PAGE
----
Another success story from the mod development community, Day Of Defeat is a hardcore WWII multiplayer FPS. Crafted from the engine of the best selling Half-Life which never had bots at launch so most online deathmatching was human v human, the penultimate version to this review copy won universal praise for being the best in its two-year life. This was enough for Valve to do what it did for Counter Strike (and single player GunMan), bring the mod in-house and for Activision to repeat Vivendi's move and turn publisher. Being smart, they've released it at the top end of budget price too, so searching around, the mod won't cost you more than £15.
With a nod to Team Fortress Classic, the soldiers are grouped into classes on both the Axis and Allied sides. The creators have strived for realism, which shows in over 30 weapons, which will send bullets arcing upwards if you hold the trigger down, and similar physics affecting sniper accuracy. The largest weapons need mounting with fixed or portable stands in order to get the most out of them- but of course their operators then become easier targets without proper cover or team support among the tight streets and corridors that make up your battlefields. Whatever automatic weapon you're carrying, you can't treat it as a garden hose with your bullets as water, since your handgun will carry next to no ammunition by comparison and after that, it's knives out- against more conservative gunners, a suicidal tactic by all but the expert.
Buying the retail edition gets you two extra levels to accompany the baker's dozen in the original download, and some British troop classes who can access some of the heavier weapons like the Bren and medium-sized Stens. It's actual deathmatch that's a little restricted here; most of the maps involve assaulting an objective or capturing and holding flag positions, so the other big WWII shooters such as Battlefield 1942 have the advantage here, even if Medal Of Honor now has the same cheating problems as DOD's older brother, Counter-Strike.
Getting started on any mod you've not played before will be a steep learning experience where you've got to try all the classes and see which characters you like best. Then after dying a lot, the real tactics and strategies emerge especially in the absence of drivable vehicles; for that there's BF1942 again. There's no running around the map Quake style and no bunny-jumping while firing; aside from weapon weight and recoil, there's a stamina bar to govern your energy level and how far you can sprint which must be saved for dangerous open areas.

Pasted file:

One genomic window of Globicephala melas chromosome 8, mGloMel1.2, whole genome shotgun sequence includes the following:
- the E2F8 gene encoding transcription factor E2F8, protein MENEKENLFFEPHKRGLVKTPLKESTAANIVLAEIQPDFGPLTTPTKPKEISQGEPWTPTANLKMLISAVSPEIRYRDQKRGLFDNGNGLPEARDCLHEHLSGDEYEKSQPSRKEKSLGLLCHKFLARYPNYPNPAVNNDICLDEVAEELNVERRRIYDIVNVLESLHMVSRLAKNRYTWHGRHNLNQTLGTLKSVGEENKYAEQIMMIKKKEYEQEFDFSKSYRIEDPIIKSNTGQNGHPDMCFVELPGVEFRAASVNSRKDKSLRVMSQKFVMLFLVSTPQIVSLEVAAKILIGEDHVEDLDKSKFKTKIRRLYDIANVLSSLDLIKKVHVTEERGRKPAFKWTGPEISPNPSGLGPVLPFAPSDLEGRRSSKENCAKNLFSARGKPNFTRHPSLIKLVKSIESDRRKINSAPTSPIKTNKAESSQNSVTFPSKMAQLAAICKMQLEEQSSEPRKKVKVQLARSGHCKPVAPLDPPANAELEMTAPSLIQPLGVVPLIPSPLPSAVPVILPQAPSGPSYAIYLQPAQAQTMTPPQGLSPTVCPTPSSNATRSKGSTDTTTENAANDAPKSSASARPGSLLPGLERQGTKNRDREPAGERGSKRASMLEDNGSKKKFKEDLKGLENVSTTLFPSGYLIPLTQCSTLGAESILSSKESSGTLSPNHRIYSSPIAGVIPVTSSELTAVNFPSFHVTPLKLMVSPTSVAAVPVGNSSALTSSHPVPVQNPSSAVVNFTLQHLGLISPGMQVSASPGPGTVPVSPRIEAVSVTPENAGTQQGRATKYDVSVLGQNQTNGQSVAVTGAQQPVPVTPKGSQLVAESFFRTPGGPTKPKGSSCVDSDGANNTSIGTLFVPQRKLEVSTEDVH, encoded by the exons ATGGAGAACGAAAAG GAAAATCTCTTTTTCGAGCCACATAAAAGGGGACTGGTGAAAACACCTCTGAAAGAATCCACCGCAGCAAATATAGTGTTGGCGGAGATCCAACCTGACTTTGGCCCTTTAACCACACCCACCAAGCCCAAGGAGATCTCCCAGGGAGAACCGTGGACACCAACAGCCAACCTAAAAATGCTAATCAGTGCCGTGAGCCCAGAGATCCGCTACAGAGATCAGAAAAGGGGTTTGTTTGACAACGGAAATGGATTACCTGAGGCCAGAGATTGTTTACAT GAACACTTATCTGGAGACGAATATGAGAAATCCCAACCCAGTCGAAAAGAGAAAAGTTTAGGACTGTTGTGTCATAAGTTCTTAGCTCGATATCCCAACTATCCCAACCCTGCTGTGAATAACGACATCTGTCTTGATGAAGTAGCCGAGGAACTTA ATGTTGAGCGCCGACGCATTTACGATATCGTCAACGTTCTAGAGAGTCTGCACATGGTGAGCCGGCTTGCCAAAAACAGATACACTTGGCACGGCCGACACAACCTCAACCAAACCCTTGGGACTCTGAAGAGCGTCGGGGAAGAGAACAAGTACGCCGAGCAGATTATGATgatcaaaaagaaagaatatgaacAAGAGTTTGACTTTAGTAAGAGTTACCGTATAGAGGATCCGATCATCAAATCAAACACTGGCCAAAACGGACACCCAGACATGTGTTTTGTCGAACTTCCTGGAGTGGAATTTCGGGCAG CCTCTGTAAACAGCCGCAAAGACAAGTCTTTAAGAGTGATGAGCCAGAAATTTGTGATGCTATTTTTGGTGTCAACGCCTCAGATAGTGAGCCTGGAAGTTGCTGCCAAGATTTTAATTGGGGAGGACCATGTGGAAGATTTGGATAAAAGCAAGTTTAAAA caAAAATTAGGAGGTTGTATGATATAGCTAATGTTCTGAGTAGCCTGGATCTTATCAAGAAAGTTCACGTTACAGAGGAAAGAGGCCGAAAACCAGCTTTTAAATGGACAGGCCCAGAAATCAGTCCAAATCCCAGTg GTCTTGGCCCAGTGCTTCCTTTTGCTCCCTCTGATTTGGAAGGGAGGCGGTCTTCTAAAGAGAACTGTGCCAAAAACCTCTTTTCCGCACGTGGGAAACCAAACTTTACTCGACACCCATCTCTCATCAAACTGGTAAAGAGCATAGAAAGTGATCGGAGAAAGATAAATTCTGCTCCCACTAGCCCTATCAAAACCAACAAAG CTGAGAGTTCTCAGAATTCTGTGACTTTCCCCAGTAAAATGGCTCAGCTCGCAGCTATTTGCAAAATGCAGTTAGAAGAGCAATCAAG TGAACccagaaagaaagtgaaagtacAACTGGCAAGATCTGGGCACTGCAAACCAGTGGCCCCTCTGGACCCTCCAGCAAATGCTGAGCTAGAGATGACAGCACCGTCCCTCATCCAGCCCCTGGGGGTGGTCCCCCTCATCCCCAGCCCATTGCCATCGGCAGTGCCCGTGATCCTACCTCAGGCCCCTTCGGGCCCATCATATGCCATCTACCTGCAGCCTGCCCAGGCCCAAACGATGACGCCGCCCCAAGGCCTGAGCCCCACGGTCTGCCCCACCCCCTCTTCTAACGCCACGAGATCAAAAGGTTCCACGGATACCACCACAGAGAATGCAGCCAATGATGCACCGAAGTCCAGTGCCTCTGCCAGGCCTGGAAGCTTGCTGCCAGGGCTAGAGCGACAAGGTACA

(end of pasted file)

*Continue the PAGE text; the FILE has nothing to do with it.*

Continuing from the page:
All right, I've managed to sing the game's praises for this long, but being based on Half Life there's no escape from the fact that it now looks old. More diplomatically, the work that's gone into streamlining landscape graphics in Counter Strike's retail version, has not happened here- and even so two more years on, Medal Of Honour's tweaked Quake III engine graphics are almost effortlessly better. Only the soldiers look truly great; but even if gameplay triumphs over graphics, it badly needs something like the high-definition pack as released with Half-Life Blue Shift as a stopgap makeover.
DOD's in the enviable position of having the free download version so so anyone owning Half-Life or Counter-Strike from the generations pack can try before they buy and make sure they like it. The extra features feel a little scant- ten extra maps would have been more attractive than just two to accompany the unlucky thirteen played to death by veterans. It also makes history as a recent release that fits on one CD, in the age of three to four-disc games. Good luck to Activision with DOD, but without that Half-Life 2 engine update to continue its life span then good value or not this product has a best-before date of the end of September 2003 and may struggle to attract new players after that.